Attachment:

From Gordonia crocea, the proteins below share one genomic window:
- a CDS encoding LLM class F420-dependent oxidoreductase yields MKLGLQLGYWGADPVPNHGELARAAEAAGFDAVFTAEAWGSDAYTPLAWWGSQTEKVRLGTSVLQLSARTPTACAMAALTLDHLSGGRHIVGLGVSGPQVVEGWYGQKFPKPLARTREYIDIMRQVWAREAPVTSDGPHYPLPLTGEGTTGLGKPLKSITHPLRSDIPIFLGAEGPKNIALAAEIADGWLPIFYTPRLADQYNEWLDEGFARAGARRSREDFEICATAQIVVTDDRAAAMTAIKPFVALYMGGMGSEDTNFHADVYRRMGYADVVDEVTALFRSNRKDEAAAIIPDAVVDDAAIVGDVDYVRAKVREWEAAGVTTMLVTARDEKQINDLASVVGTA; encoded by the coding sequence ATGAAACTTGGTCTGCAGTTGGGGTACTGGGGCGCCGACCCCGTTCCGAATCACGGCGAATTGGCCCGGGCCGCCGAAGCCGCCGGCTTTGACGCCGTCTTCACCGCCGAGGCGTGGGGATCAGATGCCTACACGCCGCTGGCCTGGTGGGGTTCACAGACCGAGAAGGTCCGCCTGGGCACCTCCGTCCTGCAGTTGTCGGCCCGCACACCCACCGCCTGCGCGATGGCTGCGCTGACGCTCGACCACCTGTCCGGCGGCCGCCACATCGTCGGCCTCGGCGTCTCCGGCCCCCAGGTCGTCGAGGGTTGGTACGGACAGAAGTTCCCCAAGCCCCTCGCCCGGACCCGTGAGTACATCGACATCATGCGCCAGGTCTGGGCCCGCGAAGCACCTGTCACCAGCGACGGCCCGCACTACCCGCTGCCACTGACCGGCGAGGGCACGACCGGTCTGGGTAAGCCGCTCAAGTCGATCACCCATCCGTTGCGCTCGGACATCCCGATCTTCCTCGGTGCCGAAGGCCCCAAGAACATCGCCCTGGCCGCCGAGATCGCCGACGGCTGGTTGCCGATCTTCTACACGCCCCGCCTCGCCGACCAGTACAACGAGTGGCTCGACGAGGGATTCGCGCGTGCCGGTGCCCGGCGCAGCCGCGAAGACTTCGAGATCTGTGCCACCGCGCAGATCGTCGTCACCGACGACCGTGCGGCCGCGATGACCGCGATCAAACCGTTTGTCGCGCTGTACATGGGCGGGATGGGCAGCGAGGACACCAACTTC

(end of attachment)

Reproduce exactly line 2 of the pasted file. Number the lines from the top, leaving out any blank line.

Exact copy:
- a CDS encoding LLM class F420-dependent oxidoreductase yields MKLGLQLGYWGADPVPNHGELARAAEAAGFDAVFTAEAWGSDAYTPLAWWGSQTEKVRLGTSVLQLSARTPTACAMAALTLDHLSGGRHIVGLGVSGPQVVEGWYGQKFPKPLARTREYIDIMRQVWAREAPVTSDGPHYPLPLTGEGTTGLGKPLKSITHPLRSDIPIFLGAEGPKNIALAAEIADGWLPIFYTPRLADQYNEWLDEGFARAGARRSREDFEICATAQIVVTDDRAAAMTAIKPFVALYMGGMGSEDTNFHADVYRRMGYADVVDEVTALFRSNRKDEAAAIIPDAVVDDAAIVGDVDYVRAKVREWEAAGVTTMLVTARDEKQINDLASVVGTA; encoded by the coding sequence ATGAAACTTGGTCTGCAGTTGGGGTACTGGGGCGCCGACCCCGTTCCGAATCACGGCGAATTGGCCCGGGCCGCCGAAGCCGCCGGCTTTGACGCCGTCTTCACCGCCGAGGCGTGGGGATCAGATGCCTACACGCCGCTGGCCTGGTGGGGTTCACAGACCGAGAAGGTCCGCCTGGGCACCTCCGTCCTGCAGTTGTCGGCCCGCACACCCACCGCCTGCGCGATGGCTGCGCTGACGCTCGACCACCTGTCCGGCGGCCGCCACATCGTCGGCCTCGGCGTCTCCGGCCCCCAGGTCGTCGAGGGTTGGTACGGACAGAAGTTCCCCAAGCCCCTCGCCCGGACCCGTGAGTACATCGACATCATGCGCCAGGTCTGGGCCCGCGAAGCACCTGTCACCAGCGACGGCCCGCACTACCCGCTGCCACTGACCGGCGAGGGCACGACCGGTCTGGGTAAGCCGCTCAAGTCGATCACCCATCCGTTGCGCTCGGACATCCCGATCTTCCTCGGTGCCGAAGGCCCCAAGAACATCGCCCTGGCCGCCGAGATCGCCGACGGCTGGTTGCCGATCTTCTACACGCCCCGCCTCGCCGACCAGTACAACGAGTGGCTCGACGAGGGATTCGCGCGTGCCGGTGCCCGGCGCAGCCGCGAAGACTTCGAGATCTGTGCCACCGCGCAGATCGTCGTCACCGACGACCGTGCGGCCGCGATGACCGCGATCAAACCGTTTGTCGCGCTGTACATGGGCGGGATGGGCAGCGAGGACACCAACTTC